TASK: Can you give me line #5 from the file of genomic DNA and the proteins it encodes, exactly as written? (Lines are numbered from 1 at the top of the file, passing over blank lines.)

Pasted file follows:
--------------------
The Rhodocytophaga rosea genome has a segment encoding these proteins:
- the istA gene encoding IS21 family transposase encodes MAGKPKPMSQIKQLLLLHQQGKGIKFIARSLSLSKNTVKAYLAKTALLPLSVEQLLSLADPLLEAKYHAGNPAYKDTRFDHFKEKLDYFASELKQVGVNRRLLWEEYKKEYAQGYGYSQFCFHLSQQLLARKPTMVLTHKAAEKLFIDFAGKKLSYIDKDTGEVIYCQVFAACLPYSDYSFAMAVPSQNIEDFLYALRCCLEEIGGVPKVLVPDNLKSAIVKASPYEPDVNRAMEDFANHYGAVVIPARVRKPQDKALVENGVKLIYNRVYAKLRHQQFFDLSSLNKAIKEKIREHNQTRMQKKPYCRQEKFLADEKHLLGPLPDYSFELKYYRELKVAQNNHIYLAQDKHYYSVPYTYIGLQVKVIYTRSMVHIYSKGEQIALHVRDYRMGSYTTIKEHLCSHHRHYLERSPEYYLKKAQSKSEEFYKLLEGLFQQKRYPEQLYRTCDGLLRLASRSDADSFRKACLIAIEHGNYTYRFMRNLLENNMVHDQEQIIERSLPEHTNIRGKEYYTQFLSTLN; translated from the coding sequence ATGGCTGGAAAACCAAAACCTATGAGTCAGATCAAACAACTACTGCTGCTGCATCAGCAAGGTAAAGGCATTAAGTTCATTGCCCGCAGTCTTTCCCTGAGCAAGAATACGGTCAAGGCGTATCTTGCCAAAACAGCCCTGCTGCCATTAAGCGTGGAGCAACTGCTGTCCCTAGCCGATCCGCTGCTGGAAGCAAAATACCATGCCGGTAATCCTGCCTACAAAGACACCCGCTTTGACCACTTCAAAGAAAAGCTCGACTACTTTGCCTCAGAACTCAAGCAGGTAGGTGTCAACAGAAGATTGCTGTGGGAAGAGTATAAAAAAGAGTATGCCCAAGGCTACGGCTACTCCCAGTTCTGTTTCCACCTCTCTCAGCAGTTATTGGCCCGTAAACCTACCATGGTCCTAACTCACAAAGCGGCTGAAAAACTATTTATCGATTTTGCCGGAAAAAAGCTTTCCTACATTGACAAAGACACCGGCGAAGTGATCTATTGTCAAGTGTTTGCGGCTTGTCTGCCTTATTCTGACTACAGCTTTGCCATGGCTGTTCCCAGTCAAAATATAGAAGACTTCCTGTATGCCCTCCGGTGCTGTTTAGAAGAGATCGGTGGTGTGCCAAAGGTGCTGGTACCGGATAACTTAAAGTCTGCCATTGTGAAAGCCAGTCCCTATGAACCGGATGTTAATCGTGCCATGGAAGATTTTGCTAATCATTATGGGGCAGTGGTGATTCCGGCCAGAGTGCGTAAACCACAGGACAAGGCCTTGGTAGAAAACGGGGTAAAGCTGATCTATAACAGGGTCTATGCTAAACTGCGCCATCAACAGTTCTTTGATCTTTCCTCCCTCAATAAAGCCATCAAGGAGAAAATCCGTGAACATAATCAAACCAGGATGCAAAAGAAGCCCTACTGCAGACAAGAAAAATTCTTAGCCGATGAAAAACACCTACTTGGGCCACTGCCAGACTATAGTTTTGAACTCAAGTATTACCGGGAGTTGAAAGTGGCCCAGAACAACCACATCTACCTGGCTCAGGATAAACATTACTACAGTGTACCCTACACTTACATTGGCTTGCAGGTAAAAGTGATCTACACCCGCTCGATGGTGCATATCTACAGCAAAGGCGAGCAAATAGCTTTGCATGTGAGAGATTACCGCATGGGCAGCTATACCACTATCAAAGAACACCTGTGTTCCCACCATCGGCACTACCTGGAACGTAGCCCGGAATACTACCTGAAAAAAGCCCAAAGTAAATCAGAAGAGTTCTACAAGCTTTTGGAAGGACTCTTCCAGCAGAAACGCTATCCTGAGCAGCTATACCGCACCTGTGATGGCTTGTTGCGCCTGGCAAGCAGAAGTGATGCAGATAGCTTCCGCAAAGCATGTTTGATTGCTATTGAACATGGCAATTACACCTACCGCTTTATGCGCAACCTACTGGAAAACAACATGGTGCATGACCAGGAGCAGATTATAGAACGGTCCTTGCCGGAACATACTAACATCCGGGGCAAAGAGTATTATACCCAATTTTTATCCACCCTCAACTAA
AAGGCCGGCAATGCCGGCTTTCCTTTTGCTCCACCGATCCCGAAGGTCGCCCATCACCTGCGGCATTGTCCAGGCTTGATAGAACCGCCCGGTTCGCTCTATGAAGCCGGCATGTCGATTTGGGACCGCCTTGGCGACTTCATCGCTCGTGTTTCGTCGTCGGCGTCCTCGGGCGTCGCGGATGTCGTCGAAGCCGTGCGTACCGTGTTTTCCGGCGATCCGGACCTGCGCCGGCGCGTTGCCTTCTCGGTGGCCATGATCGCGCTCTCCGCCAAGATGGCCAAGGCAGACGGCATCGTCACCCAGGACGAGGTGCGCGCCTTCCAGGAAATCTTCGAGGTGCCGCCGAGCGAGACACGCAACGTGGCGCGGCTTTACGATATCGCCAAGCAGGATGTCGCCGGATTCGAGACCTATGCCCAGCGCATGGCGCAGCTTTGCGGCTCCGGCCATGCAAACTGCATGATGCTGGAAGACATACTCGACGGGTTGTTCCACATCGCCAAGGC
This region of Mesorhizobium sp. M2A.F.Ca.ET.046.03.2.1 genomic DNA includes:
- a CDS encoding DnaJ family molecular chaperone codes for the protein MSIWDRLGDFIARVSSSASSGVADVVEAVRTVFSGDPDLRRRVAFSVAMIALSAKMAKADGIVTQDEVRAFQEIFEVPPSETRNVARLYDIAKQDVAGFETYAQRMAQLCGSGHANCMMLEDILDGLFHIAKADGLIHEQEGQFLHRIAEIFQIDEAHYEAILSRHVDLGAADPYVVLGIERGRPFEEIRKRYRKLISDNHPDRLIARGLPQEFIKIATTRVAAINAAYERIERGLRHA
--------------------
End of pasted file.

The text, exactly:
- a CDS encoding DnaJ family molecular chaperone codes for the protein MSIWDRLGDFIARVSSSASSGVADVVEAVRTVFSGDPDLRRRVAFSVAMIALSAKMAKADGIVTQDEVRAFQEIFEVPPSETRNVARLYDIAKQDVAGFETYAQRMAQLCGSGHANCMMLEDILDGLFHIAKADGLIHEQEGQFLHRIAEIFQIDEAHYEAILSRHVDLGAADPYVVLGIERGRPFEEIRKRYRKLISDNHPDRLIARGLPQEFIKIATTRVAAINAAYERIERGLRHA